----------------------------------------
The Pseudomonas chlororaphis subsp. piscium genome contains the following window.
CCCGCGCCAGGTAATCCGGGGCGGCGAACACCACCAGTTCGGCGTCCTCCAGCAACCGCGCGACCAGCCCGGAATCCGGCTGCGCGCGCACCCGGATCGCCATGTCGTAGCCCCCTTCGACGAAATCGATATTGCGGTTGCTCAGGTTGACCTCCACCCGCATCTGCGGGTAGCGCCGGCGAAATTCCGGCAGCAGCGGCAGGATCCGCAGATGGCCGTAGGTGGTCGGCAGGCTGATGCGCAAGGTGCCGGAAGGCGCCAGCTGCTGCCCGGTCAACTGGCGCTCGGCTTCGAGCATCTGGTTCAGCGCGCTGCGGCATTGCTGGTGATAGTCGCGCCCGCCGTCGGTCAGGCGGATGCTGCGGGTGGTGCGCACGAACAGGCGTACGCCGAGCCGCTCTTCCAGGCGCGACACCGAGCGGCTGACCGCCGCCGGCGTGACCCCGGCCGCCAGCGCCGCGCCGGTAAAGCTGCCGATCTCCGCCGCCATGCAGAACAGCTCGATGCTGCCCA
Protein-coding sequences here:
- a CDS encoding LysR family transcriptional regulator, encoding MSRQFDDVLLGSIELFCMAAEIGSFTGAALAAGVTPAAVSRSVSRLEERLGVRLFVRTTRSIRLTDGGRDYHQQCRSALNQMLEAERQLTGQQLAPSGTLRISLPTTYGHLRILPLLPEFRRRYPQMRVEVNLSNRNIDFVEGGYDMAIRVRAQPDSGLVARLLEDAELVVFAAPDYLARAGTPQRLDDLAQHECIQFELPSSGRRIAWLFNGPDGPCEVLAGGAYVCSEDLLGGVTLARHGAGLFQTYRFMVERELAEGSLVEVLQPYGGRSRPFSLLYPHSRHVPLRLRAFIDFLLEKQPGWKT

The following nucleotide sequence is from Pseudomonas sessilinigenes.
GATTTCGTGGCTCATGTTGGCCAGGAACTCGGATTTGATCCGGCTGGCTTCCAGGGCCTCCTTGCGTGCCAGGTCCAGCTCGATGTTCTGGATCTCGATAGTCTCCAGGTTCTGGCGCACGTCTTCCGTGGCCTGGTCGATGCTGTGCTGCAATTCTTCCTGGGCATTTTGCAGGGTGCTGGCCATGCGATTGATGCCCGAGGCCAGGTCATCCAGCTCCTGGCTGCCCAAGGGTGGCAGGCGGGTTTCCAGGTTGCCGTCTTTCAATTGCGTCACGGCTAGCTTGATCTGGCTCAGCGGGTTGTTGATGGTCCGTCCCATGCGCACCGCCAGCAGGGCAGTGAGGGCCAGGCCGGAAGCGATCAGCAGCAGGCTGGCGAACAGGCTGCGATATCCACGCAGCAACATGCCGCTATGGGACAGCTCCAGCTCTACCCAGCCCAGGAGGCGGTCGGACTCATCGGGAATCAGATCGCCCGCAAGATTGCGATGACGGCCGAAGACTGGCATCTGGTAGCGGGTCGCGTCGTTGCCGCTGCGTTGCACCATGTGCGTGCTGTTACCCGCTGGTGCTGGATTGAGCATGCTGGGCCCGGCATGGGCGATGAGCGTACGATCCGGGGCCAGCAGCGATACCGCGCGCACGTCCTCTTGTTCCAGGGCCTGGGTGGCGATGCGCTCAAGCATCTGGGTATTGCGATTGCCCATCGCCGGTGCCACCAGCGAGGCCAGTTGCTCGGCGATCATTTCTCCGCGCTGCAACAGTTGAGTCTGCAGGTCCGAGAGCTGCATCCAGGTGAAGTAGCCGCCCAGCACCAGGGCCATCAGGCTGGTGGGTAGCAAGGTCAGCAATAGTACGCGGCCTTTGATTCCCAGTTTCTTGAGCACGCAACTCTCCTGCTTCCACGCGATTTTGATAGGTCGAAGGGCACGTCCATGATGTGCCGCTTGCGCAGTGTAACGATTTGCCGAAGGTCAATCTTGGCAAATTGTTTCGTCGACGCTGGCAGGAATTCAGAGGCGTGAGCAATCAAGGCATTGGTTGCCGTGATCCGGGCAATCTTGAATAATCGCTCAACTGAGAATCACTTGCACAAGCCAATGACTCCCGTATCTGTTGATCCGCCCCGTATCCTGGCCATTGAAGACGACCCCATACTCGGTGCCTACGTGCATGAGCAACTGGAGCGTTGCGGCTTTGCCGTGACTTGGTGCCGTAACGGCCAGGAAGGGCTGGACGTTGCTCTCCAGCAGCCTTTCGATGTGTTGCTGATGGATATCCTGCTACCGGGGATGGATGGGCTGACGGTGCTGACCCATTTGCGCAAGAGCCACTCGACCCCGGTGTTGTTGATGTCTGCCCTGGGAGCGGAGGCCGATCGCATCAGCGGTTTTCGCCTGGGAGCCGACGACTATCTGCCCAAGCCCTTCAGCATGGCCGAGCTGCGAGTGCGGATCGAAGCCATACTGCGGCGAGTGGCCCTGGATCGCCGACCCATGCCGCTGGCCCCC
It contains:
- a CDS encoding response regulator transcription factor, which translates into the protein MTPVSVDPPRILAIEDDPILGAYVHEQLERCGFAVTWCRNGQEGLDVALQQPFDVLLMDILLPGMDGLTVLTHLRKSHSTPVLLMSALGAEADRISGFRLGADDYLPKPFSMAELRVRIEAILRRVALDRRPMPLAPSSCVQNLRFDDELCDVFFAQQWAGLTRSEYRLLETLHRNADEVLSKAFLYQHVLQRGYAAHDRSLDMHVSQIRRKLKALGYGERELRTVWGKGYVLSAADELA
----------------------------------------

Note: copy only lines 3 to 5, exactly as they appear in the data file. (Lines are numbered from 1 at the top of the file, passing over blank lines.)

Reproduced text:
Protein-coding sequences here:
- a CDS encoding LysR family transcriptional regulator, encoding MSRQFDDVLLGSIELFCMAAEIGSFTGAALAAGVTPAAVSRSVSRLEERLGVRLFVRTTRSIRLTDGGRDYHQQCRSALNQMLEAERQLTGQQLAPSGTLRISLPTTYGHLRILPLLPEFRRRYPQMRVEVNLSNRNIDFVEGGYDMAIRVRAQPDSGLVARLLEDAELVVFAAPDYLARAGTPQRLDDLAQHECIQFELPSSGRRIAWLFNGPDGPCEVLAGGAYVCSEDLLGGVTLARHGAGLFQTYRFMVERELAEGSLVEVLQPYGGRSRPFSLLYPHSRHVPLRLRAFIDFLLEKQPGWKT

The following nucleotide sequence is from Pseudomonas sessilinigenes.